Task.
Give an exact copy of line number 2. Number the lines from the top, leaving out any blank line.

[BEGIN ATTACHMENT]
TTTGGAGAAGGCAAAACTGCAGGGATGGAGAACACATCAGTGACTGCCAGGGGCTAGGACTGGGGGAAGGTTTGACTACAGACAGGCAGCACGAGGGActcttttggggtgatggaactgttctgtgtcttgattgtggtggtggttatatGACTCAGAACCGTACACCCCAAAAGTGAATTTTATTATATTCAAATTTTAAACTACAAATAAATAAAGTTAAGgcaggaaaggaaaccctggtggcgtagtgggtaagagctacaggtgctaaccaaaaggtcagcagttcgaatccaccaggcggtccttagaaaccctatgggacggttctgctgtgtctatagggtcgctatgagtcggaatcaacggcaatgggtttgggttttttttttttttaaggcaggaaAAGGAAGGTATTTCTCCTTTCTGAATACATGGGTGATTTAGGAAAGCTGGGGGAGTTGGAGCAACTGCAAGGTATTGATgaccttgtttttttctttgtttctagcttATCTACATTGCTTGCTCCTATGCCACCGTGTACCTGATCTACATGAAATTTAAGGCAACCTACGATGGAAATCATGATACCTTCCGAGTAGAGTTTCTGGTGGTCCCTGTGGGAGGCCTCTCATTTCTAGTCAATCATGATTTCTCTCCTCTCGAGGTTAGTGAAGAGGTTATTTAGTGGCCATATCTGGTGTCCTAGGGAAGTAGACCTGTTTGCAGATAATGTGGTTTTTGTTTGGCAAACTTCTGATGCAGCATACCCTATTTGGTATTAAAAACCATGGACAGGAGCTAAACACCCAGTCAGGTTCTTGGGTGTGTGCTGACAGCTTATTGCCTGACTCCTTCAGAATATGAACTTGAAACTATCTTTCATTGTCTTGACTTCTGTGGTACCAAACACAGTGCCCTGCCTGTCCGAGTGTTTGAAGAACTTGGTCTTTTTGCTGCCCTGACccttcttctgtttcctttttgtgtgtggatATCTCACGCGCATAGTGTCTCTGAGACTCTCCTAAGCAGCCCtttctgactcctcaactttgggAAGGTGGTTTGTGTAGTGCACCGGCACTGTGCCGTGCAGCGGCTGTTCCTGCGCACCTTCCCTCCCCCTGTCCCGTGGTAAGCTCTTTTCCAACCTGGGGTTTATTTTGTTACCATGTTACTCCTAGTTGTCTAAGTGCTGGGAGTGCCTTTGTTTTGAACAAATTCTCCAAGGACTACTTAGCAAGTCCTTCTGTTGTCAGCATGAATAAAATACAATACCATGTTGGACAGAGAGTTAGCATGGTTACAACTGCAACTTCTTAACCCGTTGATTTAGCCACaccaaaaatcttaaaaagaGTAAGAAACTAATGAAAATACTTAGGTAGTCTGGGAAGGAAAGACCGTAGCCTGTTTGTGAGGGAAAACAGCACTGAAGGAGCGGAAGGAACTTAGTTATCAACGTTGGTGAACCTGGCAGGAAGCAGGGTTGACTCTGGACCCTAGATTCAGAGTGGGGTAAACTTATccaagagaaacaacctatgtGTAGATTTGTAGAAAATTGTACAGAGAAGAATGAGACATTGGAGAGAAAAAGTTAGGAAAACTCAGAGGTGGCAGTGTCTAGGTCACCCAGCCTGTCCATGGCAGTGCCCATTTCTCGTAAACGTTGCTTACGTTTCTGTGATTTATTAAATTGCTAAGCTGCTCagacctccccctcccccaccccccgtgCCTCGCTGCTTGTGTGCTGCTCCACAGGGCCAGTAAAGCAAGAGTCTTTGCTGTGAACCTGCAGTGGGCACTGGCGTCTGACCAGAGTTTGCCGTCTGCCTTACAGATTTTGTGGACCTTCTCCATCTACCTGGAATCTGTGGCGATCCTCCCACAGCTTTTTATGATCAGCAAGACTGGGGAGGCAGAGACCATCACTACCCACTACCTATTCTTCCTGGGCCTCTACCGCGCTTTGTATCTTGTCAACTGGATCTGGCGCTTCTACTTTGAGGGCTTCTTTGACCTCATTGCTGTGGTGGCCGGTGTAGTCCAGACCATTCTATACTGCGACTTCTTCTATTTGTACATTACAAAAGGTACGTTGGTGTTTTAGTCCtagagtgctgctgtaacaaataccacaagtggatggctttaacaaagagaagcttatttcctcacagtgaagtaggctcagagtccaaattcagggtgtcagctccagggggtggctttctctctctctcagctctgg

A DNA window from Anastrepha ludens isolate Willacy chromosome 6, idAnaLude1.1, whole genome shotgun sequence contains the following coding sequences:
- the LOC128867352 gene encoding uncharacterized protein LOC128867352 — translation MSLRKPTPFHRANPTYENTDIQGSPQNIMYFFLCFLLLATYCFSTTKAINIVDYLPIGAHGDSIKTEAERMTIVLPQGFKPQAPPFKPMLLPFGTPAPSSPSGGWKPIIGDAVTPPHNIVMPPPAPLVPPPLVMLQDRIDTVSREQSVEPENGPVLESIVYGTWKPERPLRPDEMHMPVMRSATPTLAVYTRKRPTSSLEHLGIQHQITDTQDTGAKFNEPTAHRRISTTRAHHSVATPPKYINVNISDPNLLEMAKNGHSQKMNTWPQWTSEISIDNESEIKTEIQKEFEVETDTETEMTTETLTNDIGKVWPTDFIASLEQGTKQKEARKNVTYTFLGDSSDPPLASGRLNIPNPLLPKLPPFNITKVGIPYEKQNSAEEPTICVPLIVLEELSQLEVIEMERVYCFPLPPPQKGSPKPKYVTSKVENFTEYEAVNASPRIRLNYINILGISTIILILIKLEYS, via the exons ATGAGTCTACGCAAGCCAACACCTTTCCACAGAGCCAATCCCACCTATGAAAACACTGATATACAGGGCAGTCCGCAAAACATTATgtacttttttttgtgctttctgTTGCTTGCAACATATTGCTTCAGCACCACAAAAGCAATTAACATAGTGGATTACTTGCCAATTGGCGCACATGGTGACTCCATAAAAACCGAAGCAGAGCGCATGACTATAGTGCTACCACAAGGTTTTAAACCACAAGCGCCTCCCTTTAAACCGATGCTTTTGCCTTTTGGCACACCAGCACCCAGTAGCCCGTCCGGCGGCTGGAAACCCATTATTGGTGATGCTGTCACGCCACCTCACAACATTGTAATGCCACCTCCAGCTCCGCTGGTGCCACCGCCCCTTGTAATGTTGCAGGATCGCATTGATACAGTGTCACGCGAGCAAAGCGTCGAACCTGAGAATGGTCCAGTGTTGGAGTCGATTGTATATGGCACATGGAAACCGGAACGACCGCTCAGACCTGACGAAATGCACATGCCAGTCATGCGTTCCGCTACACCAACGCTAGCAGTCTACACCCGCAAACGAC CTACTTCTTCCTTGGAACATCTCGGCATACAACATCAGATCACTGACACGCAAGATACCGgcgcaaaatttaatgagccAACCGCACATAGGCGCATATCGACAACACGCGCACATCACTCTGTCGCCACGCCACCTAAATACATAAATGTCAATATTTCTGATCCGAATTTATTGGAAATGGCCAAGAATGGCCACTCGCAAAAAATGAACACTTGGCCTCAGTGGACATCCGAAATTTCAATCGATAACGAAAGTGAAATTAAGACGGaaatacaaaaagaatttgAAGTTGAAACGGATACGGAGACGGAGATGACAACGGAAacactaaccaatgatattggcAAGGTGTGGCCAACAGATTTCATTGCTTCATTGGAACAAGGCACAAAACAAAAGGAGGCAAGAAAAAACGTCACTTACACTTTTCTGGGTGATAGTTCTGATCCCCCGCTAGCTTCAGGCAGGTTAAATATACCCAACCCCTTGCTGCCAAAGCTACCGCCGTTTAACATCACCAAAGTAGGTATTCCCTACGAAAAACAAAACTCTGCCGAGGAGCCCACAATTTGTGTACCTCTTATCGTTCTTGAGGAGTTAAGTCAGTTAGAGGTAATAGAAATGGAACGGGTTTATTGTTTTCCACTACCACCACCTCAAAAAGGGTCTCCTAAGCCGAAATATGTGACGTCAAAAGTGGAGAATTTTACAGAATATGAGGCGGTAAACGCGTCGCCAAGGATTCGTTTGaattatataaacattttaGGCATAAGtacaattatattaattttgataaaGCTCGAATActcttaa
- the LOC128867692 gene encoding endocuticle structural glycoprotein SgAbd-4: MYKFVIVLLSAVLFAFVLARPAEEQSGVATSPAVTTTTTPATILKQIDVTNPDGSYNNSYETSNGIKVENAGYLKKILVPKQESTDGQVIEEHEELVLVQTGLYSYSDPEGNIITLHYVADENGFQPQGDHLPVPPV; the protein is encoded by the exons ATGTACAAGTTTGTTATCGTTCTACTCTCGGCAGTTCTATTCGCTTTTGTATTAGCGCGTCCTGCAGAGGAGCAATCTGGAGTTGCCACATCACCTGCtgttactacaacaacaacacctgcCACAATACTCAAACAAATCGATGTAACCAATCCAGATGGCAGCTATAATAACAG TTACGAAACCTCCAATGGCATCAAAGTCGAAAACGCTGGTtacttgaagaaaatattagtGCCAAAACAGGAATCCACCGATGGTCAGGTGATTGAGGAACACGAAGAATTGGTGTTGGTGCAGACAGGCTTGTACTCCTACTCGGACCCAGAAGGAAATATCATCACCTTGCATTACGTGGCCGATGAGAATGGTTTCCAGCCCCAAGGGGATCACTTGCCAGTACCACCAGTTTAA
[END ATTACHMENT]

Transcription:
A DNA window from Anastrepha ludens isolate Willacy chromosome 6, idAnaLude1.1, whole genome shotgun sequence contains the following coding sequences: